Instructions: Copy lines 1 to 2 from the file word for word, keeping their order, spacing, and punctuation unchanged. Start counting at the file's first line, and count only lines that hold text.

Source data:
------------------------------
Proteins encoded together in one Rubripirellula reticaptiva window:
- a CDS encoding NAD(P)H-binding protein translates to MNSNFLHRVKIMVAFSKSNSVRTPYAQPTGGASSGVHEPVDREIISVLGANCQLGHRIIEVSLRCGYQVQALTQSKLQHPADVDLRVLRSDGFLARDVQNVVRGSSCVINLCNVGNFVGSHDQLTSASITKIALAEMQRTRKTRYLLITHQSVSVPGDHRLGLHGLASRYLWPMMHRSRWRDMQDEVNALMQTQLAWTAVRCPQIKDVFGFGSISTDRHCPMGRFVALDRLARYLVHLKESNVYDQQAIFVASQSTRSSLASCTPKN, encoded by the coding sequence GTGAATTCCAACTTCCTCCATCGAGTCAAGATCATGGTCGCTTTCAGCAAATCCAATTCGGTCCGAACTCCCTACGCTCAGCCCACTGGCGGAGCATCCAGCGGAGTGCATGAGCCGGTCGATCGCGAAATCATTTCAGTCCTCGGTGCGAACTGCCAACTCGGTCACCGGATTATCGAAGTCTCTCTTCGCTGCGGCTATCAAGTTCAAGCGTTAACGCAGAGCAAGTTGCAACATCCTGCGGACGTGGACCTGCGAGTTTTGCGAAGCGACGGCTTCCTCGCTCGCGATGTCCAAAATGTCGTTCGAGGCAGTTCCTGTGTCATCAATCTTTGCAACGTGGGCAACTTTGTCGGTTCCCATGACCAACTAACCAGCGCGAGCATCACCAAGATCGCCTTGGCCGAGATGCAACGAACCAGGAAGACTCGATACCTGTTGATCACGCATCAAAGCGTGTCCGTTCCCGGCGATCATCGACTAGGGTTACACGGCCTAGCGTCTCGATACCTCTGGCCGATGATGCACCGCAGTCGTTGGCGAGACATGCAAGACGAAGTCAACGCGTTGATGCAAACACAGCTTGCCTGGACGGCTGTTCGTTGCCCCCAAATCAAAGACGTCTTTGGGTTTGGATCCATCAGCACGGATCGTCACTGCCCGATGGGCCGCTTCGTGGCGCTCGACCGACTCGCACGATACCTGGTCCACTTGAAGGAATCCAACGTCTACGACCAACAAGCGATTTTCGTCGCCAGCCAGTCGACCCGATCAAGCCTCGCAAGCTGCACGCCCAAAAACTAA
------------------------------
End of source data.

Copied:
Proteins encoded together in one Rubripirellula reticaptiva window:
- a CDS encoding NAD(P)H-binding protein translates to MNSNFLHRVKIMVAFSKSNSVRTPYAQPTGGASSGVHEPVDREIISVLGANCQLGHRIIEVSLRCGYQVQALTQSKLQHPADVDLRVLRSDGFLARDVQNVVRGSSCVINLCNVGNFVGSHDQLTSASITKIALAEMQRTRKTRYLLITHQSVSVPGDHRLGLHGLASRYLWPMMHRSRWRDMQDEVNALMQTQLAWTAVRCPQIKDVFGFGSISTDRHCPMGRFVALDRLARYLVHLKESNVYDQQAIFVASQSTRSSLASCTPKN, encoded by the coding sequence GTGAATTCCAACTTCCTCCATCGAGTCAAGATCATGGTCGCTTTCAGCAAATCCAATTCGGTCCGAACTCCCTACGCTCAGCCCACTGGCGGAGCATCCAGCGGAGTGCATGAGCCGGTCGATCGCGAAATCATTTCAGTCCTCGGTGCGAACTGCCAACTCGGTCACCGGATTATCGAAGTCTCTCTTCGCTGCGGCTATCAAGTTCAAGCGTTAACGCAGAGCAAGTTGCAACATCCTGCGGACGTGGACCTGCGAGTTTTGCGAAGCGACGGCTTCCTCGCTCGCGATGTCCAAAATGTCGTTCGAGGCAGTTCCTGTGTCATCAATCTTTGCAACGTGGGCAACTTTGTCGGTTCCCATGACCAACTAACCAGCGCGAGCATCACCAAGATCGCCTTGGCCGAGATGCAACGAACCAGGAAGACTCGATACCTGTTGATCACGCATCAAAGCGTGTCCGTTCCCGGCGATCATCGACTAGGGTTACACGGCCTAGCGTCTCGATACCTCTGGCCGATGATGCACCGCAGTCGTTGGCGAGACATGCAAGACGAAGTCAACGCGTTGATGCAAACACAGCTTGCCTGGACGGCTGTTCGTTGCCCCCAAATCAAAGACGTCTTTGGGTTTGGATCCATCAGCACGGATCGTCACTGCCCGATGGGCCGCTTCGTGGCGCTCGACCGACTCGCACGATACCTGGTCCACTTGAAGGAATCCAACGTCTACGACCAACAAGCGATTTTCGTCGCCAGCCAGTCGACCCGATCAAGCCTCGCAAGCTGCACGCCCAAAAACTAA